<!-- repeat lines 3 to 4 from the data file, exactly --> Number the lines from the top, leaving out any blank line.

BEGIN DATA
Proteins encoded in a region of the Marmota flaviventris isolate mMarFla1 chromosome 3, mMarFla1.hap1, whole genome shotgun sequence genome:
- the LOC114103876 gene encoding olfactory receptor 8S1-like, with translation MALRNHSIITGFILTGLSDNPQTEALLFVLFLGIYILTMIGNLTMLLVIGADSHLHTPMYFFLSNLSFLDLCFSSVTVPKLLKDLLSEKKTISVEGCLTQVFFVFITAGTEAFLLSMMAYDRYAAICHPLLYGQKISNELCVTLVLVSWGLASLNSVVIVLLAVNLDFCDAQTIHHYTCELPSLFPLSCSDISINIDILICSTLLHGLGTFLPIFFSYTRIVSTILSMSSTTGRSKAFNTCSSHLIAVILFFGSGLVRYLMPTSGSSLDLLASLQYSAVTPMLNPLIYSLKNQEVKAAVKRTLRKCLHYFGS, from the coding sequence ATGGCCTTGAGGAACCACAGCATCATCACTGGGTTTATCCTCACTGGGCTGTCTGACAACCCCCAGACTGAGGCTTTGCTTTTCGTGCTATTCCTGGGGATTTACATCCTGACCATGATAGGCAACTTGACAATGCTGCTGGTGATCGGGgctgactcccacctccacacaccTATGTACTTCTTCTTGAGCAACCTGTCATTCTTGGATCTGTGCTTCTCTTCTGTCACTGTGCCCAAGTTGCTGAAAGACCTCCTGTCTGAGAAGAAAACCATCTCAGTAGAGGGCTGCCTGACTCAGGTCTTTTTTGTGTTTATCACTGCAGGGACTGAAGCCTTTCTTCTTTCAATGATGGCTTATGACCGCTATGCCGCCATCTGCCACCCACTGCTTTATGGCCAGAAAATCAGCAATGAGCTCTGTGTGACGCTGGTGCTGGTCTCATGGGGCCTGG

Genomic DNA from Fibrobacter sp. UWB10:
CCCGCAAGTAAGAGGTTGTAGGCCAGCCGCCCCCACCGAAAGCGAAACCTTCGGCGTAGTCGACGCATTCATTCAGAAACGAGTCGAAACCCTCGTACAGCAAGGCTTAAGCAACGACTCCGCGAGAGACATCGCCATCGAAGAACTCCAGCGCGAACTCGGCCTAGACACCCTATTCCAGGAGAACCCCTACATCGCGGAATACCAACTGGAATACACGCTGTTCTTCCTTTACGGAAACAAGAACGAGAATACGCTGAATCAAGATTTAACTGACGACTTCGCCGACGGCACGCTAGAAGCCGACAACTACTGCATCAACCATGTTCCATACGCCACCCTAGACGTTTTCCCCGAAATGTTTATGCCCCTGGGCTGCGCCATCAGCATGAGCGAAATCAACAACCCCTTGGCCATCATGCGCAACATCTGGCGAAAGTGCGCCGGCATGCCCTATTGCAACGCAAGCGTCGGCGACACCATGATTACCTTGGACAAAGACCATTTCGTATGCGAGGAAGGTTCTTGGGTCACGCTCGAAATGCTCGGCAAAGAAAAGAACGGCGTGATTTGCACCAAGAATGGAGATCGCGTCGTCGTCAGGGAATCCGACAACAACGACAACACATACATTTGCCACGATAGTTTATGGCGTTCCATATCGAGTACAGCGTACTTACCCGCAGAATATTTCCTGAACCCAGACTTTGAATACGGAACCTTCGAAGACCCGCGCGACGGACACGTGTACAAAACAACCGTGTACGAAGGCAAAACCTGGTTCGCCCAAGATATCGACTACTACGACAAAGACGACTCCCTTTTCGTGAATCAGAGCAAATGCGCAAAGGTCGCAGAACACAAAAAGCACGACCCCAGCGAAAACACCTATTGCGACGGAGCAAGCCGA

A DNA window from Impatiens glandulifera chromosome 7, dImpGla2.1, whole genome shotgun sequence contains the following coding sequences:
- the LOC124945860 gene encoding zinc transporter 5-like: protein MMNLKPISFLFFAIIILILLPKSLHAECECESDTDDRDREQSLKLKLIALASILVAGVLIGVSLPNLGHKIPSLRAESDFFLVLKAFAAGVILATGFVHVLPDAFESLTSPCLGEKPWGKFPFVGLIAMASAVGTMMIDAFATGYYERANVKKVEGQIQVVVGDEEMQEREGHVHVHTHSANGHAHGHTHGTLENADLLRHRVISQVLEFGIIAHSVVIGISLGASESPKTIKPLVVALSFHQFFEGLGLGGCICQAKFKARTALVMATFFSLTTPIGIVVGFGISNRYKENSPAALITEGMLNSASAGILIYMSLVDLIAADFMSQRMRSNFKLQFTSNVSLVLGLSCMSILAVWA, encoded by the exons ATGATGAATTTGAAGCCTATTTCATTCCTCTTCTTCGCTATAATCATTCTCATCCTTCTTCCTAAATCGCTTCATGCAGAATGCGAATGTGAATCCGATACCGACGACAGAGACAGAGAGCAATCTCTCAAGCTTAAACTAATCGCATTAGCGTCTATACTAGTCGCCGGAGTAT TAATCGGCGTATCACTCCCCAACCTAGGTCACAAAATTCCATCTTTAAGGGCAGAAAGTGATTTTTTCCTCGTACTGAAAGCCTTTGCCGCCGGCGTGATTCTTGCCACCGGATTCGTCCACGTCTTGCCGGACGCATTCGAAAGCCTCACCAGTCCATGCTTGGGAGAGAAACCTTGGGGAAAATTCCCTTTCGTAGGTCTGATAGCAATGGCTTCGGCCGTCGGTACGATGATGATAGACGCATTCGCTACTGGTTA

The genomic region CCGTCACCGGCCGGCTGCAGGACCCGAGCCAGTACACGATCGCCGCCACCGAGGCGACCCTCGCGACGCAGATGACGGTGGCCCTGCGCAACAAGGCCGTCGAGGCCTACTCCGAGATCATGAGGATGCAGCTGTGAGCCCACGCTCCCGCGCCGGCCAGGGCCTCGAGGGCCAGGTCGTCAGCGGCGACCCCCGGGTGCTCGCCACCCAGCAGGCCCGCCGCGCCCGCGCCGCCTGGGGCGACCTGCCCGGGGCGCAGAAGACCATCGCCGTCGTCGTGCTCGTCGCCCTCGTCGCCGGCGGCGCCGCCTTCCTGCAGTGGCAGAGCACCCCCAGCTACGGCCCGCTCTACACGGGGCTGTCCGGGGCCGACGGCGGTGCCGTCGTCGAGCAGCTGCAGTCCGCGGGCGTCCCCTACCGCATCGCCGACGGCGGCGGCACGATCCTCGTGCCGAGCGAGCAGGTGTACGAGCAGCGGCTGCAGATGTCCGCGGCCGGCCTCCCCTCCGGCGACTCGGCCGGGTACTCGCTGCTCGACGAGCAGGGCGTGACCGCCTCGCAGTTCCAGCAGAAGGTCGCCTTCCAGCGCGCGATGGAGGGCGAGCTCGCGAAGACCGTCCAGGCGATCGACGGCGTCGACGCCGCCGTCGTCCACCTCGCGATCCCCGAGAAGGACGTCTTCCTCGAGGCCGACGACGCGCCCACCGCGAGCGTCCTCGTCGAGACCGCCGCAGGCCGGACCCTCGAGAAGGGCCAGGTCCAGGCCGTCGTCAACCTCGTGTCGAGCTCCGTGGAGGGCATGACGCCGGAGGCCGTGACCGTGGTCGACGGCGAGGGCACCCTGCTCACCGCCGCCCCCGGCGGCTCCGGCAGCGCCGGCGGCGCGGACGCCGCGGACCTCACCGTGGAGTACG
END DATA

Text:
Genomic DNA from Fibrobacter sp. UWB10:
CCCGCAAGTAAGAGGTTGTAGGCCAGCCGCCCCCACCGAAAGCGAAACCTTCGGCGTAGTCGACGCATTCATTCAGAAACGAGTCGAAACCCTCGTACAGCAAGGCTTAAGCAACGACTCCGCGAGAGACATCGCCATCGAAGAACTCCAGCGCGAACTCGGCCTAGACACCCTATTCCAGGAGAACCCCTACATCGCGGAATACCAACTGGAATACACGCTGTTCTTCCTTTACGGAAACAAGAACGAGAATACGCTGAATCAAGATTTAACTGACGACTTCGCCGACGGCACGCTAGAAGCCGACAACTACTGCATCAACCATGTTCCATACGCCACCCTAGACGTTTTCCCCGAAATGTTTATGCCCCTGGGCTGCGCCATCAGCATGAGCGAAATCAACAACCCCTTGGCCATCATGCGCAACATCTGGCGAAAGTGCGCCGGCATGCCCTATTGCAACGCAAGCGTCGGCGACACCATGATTACCTTGGACAAAGACCATTTCGTATGCGAGGAAGGTTCTTGGGTCACGCTCGAAATGCTCGGCAAAGAAAAGAACGGCGTGATTTGCACCAAGAATGGAGATCGCGTCGTCGTCAGGGAATCCGACAACAACGACAACACATACATTTGCCACGATAGTTTATGGCGTTCCATATCGAGTACAGCGTACTTACCCGCAGAATATTTCCTGAACCCAGACTTTGAATACGGAACCTTCGAAGACCCGCGCGACGGACACGTGTACAAAACAACCGTGTACGAAGGCAAAACCTGGTTCGCCCAAGATATCGACTACTACGACAAAGACGACTCCCTTTTCGTGAATCAGAGCAAATGCGCAAAGGTCGCAGAACACAAAAAGCACGACCCCAGCGAAAACACCTATTGCGACGGAGCAAGCCGA